Doubt Around The Blogosphere

So many posts related to doubt, uncertainty and crises of faith popped up in my feed over the past day or so that it seemed worth gathering them and sharing them in a blog post.

Like a Child talks about Agnostic Christianity.
Diglotting talks about Doubt and Faith.
Joel Watts recommends embracing your crisis of faith.
Jason Boyette shares a letter from a reader.
Religion at the Margins has a guest post in which a gay Christian shares his story.
The Progressive Christian Network of Victoria tries to engage a “man of rigid certitude.”

""Your sentence means the existence of Jesus is contingent on your belief."If you don't understand ..."

Earl Doherty as Christian Reformer
"I did.You just misrepresented my writing because you enjoy insulting.It's called trolling."

Earl Doherty as Christian Reformer
"Josephus is presumably earlier than Acts - at least Acts as we have it. For ..."

Earl Doherty as Christian Reformer
"In Paul's view, he's a spiritual slave of the risen Christ, like himself."

Earl Doherty as Christian Reformer

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  • Cobalt

    I put this comment at the Diglotting link you provided, but thought that I might also enjoy talking about it with you. Because you're good for… talking about stuff, and you have really awesome readers (hi guys!)Most people who have a crisis of faith seem to instinctively stop short of questioning "important" things. It's okay to question the veracity of the claims made in Genesis about how reality… well, happened, and what it got up to between that point and our existence, but asking the very same sorts of questions about other claims, important ones, is something people seem to reflexively steer clear of. I have heard of liberal theologians who deny the factual basis of the claim that Christ was resurrected, just as I have heard of people who identify with a religion (Judaism more than Christianity) without believing in the actual existence of any supernatural creator. These are people who started questioning and didn't know where to stop. It seems to me that no religion which makes claims that must be taken on faith can really soothe or truly accommodate people who don't have the "good sense" to quit asking difficult questions that'll lead them to trouble. For me, I eventually came to the conclusion (and I'll admit this is a somewhat ruthless one, and easier for me than many people because I didn't have my whole social, occupational, and familial world resting on the maintenance of my faith) that anything which can be destroyed by the truth should be. If a doctrine needs followers to stop short of questioning everything, if there is even a single thing which is not subject to change based on greater awareness of the facts, then it's going to lose that conflict and it truly does deserve to.I questioned all the way to the end, and while I practice a religion because I believe it is a cultural system worth participating in (a belief which I will change should it start behaving at all like the other candidates I rejected), I don't believe in any of the supernatural claims made by any doctrine claiming to be tied to it. It's not that I've chosen not to believe those things. I don't believe we choose what we believe. We are either convinced, or we are not convinced. To be glib about it, we can't choose to believe claims we don't believe.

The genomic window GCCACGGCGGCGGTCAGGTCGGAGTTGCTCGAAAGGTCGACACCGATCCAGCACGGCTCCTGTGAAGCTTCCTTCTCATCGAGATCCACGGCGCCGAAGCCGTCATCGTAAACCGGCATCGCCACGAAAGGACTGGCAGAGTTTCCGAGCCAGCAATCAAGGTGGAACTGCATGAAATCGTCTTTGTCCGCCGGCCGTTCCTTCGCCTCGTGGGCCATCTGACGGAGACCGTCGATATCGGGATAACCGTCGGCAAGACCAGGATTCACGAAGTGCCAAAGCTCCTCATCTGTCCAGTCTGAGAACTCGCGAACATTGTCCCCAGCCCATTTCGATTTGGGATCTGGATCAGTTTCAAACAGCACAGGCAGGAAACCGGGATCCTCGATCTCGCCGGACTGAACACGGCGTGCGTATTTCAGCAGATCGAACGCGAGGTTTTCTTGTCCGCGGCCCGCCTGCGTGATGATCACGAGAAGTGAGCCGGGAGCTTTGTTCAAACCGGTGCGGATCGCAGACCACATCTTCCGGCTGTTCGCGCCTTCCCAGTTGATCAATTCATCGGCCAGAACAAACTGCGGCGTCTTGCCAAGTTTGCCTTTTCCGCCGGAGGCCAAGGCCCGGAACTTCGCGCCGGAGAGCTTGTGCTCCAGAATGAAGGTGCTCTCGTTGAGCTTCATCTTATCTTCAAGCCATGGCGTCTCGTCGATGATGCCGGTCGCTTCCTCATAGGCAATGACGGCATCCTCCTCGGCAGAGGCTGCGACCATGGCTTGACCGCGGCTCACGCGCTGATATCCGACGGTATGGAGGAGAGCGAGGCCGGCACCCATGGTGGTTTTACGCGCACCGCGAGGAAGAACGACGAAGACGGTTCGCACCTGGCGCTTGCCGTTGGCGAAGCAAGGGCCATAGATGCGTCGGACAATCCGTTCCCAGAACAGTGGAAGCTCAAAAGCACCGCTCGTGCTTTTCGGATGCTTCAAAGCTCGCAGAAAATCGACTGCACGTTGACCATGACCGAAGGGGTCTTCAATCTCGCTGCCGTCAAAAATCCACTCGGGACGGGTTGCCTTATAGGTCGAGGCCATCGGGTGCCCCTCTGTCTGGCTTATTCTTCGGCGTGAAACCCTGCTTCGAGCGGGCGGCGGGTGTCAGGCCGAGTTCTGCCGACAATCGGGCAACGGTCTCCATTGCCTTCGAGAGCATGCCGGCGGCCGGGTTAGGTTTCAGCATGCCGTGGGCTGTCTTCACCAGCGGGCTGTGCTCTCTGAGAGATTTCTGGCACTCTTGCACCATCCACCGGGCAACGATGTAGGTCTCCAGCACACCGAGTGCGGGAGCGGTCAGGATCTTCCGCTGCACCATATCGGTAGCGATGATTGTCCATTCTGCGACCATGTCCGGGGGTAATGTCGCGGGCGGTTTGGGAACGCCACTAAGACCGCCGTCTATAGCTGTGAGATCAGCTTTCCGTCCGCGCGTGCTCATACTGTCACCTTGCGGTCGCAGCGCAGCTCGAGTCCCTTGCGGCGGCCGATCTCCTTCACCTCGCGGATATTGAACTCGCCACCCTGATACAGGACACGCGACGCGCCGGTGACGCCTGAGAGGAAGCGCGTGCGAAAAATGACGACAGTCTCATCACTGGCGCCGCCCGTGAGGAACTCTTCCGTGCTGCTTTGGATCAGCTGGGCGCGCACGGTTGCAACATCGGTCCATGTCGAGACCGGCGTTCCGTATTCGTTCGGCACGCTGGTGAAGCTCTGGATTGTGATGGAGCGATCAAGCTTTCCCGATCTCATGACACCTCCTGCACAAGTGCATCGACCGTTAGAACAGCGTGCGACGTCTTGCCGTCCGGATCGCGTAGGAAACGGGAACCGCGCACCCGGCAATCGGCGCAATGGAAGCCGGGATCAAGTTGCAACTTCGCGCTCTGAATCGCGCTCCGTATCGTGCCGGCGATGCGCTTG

• Anonymous

    I guess I'm not the kind of person who questions all the way to the top. Since I pick out only the ones that interest me though I'm not in full agreement since a crisis of faith usually entails that someone is in severe doubt about the very foundations of their beliefs. Which is different than doubting some material like Genesis. But I'm a bit different since I tend to acknowledge that they are no "knock out" arguments when dealing with important issues and at best you can make a reasonable defense. Anyway I hope people don't think I'm tsk tsking but I feel sort of bad for these people and I know I shouldn't, I mean most of them want me to cheer for them and wish them luck but I just can't. Though I feel sort of bad for myself, because it seems that those who aren't struggling with their faith aren't being honest enough [according to them] I however disagree. Though I will admit like all people I have my doubts but I have enough faith to keep going. So is that a bad thing?Brian